By Stephen Chapis.
In the minds of the general public, Frank Borman, Colonel, USAF (Ret), will be remembered as the Commander of Apollo 8, when he, along with Command Module Pilot James A. Lovell, Jr., and Lunar Module Pilot William A. Anders, became the first humans to leave low Earth orbit, to see the Earth as a whole, and to witness and photograph the far side of the Moon. This along with their dramatic reading from the Book of Genesis during a television broadcast from the spacecraft as they orbited the Moon on Christmas Eve 1968, was regarded, as stated in a telegram to NASA as the moment “that saved 1968”.
To warbird enthusiasts, however, Colonel Borman is also remembered as a founding member of the USAF Heritage Flight, and the owner of several meticulously restored warbirds. Simon Brown (of our supporting business Platinum Fighter Sales) who worked closely with Borman said: “If the world had more Frank Bormans, it would be a much better place.”
One might think that a former test pilot and astronaut would predominately fly heavy iron, but one of Borman’s early acquisitions was a rare Convair L-13A utility aircraft, which he owned from 1991 through 1995. Then, of course, no warbird hangar would be complete without the venerable “Pilot Maker” to keep the reflexes sharp, so Borman kept a Harvard Mk.4 on hand from 1991 through 2005. In 1999, Borman briefly owned and flew a product from the other side of the Iron Curtain in the form of an Aero L-39C.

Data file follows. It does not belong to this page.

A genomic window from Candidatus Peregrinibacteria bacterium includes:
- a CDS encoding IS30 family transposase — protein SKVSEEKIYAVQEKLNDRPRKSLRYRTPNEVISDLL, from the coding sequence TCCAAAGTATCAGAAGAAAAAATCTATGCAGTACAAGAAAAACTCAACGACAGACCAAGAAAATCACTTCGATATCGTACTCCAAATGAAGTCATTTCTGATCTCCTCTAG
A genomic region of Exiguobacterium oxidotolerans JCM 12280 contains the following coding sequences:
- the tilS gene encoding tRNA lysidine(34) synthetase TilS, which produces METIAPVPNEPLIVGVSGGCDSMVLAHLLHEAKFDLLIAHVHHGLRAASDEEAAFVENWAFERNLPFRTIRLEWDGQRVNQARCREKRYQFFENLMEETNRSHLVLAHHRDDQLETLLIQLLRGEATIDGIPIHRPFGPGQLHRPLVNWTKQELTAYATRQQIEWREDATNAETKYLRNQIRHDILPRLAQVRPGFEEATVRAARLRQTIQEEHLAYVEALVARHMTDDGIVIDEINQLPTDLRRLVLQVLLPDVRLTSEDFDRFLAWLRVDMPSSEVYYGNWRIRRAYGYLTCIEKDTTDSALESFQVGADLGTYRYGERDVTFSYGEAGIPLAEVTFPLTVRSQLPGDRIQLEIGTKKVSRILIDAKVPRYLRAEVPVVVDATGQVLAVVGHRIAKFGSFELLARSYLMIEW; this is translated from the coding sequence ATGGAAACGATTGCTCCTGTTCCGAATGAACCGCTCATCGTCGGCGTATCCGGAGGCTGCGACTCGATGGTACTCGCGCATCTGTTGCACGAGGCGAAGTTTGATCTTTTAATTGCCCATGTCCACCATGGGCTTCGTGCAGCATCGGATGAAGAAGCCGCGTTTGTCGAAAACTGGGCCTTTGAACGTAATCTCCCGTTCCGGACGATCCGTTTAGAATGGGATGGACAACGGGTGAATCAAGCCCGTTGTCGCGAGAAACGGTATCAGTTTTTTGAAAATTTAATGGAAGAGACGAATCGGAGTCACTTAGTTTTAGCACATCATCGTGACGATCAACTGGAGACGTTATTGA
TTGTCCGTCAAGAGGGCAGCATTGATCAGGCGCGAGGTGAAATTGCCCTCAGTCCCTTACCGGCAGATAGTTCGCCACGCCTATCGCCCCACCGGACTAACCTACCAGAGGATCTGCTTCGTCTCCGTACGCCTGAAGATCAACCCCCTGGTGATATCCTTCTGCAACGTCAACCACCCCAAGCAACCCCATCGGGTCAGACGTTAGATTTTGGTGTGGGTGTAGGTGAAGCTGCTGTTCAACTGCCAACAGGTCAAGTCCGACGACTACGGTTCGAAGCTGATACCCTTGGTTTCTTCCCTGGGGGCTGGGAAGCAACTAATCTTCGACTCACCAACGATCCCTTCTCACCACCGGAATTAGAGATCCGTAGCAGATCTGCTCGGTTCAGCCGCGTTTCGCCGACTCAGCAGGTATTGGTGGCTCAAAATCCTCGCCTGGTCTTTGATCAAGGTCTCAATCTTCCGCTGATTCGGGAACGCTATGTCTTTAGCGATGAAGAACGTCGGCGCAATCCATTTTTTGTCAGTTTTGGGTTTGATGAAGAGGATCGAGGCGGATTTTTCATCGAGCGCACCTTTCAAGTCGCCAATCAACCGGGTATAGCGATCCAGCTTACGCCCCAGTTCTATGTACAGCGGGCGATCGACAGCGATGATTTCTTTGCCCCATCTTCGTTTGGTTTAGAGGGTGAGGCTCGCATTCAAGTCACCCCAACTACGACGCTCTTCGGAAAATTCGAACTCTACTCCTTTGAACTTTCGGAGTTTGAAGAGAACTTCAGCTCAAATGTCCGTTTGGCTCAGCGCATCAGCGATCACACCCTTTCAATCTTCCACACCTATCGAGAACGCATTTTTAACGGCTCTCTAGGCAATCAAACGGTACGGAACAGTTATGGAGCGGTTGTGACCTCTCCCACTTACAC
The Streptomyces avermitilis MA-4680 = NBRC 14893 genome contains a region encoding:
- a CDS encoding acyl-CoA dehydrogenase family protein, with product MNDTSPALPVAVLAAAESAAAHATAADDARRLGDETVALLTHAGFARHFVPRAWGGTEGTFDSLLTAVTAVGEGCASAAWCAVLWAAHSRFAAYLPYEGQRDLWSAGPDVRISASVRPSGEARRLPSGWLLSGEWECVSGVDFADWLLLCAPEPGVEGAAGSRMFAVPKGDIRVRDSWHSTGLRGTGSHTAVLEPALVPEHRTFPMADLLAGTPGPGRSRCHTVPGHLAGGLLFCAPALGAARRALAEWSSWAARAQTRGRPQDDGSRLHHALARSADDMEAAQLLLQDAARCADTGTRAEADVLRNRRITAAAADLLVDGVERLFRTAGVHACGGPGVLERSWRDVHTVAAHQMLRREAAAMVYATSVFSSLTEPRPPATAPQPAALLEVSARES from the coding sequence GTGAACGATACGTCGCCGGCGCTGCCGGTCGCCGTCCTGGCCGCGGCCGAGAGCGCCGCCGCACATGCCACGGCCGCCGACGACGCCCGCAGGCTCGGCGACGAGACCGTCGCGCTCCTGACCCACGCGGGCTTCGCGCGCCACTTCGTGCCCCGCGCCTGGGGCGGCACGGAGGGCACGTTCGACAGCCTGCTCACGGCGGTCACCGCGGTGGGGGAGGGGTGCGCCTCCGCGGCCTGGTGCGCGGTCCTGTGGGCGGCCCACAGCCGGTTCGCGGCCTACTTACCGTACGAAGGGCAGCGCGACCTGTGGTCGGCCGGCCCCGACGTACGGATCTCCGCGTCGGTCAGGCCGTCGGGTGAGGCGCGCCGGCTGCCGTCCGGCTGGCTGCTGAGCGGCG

Then there were the fighters. Ever the consummate fighter pilot (in his USAF service, he predominantly flew Lockheed F-80s, Republic F-84s, and swept-wing F-84Fs as well as T-33s) Borman flew a trio of North American fighters throughout the late 90s and early 2000s. They included a pair of Mustangs: P-51D USAAF #44-84850, an ex-Indonesian AF Cavalier (which was the first of Borman’s aircraft to bear the SU SU after his wife Susan) and an Australian-built CA-18 Mustang, serial A68-187. He sold the former in 1996, but the latter, SU SU II, remained in Borman’s care for nearly a decade. His final acquisition was a Sabre, a Canadair CL-13B Mk. 6, C/No 1461 to be specific. Once part of the well-known Flight Systems, Inc, Borman acquired this Sabre in 1999 and flew it extensively until it was passed on to fellow Heritage Flight pilot Ed Shipley. All three fighters were seen by millions while participating in the USAF Heritage Flight. (The Sabre is now with Tom Friedkin’s Comanche Warbirds.)